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Letter from General Greene to Samuel Ward



Prospect-Hill, December 10, 1775.

In my last I mentioned to you that the troops inlisted very slowly in general; I was in hopes then that ours would not have deserted the cause of their country, but they seem to be so sick of this way of life, and so home-sick, that I fear the greater part, and the best of the troops from our Colony, will go home. The Connecticut troops are going home in shoals this day. Five thousand of the militia, three from this Province, and two from Hampshire, are called in to take their place. There is a great defection among their (the Connecticut) troops, but from the spirit and resolution of the people of that Province I make no doubt they will furnish their proportion without delay. New-Hampshire behaves nobly; their troops engage cheerfully. The regiment raised in the Colony of Rhode-Island


has hurt our recruiting amazingly; they are fond of serving in the army at home, and each feels a desire to protect his own family.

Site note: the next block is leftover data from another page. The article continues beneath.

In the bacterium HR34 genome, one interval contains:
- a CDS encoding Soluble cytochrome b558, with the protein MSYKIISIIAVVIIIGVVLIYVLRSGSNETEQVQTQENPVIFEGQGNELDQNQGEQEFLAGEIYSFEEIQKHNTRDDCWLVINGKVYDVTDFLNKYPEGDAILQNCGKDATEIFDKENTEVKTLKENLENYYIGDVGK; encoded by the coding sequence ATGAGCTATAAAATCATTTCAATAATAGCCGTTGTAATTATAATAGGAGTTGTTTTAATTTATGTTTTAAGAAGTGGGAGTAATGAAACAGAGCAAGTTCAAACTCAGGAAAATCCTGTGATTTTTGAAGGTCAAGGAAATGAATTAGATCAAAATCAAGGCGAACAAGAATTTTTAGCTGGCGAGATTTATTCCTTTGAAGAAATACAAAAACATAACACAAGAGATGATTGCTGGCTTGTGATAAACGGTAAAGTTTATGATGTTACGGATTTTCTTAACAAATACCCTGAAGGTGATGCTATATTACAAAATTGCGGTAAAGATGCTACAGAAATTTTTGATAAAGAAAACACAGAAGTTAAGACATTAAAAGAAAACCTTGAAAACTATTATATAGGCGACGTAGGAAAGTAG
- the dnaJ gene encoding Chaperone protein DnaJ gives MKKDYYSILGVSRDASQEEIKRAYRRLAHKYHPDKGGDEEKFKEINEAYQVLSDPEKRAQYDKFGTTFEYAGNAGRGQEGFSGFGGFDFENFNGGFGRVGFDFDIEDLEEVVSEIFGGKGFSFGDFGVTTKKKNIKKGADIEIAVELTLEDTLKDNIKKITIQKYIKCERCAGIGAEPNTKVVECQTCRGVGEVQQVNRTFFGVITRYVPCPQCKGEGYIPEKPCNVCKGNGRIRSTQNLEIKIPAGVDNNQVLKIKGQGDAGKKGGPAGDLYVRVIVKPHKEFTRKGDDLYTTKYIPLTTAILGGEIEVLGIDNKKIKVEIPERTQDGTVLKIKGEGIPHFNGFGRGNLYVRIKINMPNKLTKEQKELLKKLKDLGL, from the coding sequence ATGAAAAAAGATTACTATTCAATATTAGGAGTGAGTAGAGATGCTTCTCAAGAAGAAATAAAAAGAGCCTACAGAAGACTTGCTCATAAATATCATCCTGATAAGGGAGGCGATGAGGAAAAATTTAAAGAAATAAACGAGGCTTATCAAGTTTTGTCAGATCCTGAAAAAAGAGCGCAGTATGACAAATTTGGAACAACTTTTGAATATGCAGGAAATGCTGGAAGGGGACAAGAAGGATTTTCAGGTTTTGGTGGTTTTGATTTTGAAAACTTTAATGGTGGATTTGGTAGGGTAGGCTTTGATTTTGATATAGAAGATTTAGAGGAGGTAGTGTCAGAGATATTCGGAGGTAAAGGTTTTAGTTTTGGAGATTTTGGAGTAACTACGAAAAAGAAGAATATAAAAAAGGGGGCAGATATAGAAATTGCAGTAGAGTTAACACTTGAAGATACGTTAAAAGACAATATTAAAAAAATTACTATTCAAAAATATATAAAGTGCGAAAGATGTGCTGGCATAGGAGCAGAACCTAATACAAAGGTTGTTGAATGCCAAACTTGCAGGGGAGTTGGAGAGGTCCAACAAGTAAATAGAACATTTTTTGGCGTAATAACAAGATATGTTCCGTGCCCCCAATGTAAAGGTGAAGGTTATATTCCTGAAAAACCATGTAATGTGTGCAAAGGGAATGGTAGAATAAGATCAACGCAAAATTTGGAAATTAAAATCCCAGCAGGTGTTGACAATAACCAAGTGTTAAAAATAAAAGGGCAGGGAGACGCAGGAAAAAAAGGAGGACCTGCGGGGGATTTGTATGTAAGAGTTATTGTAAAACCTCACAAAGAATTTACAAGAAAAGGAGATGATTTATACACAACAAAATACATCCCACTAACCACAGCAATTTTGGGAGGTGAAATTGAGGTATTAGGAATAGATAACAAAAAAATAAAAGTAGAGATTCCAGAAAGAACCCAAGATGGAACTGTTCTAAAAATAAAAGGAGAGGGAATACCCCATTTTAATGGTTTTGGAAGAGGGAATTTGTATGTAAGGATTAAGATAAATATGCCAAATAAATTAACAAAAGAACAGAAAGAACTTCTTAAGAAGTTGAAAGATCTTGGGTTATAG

I harangued the troops yesterday; I hope it had some effect; they appear of a better disposition to-day; some have inlisted, and others discover a complying temper. I leave nothing undone or unsaid that will promote the recruiting service. But I fear the Colony of Rhode-Island is upon the decline. There have been, and now are, some unhappy disputes subsisting between the town and country interest, and some wretches, for the pake of a present popularity, are endeavouring to widen the breach, to build up their own consequence, to the prejudice and ruin of the publick interest. God grant that they may meet with the disgrace they deserve.

This Province begins to exert itself; the General Court has undertaken to provide for the army, wood, &c. Their troops begin now to inlist very fast. They are zealous in the country to engage in the service.

I sent home some recruiting officers, but they got scarcely a man, and report that there are none to be had there. No publick spirit prevails; I wish you and your colleague were at home a few days to spirit up the people. Newport,I believe, from the best intelligence I can get, is determined to observe a strict neutrality this winter, and in the spring join the strongest party. I feel for the honour of the Colony, which I think in a fair way, from the conduct of the people at home and the troops abroad, to receive a wound. It mortifies me to death that our Colony and troops should be a whit behind the neighbouring Governments in private virtue or publick spirit.

I have been strengthening this Hill, in order that if the soldiery should not engage as cheerfully as we expected,I might be able to defend it with a less number.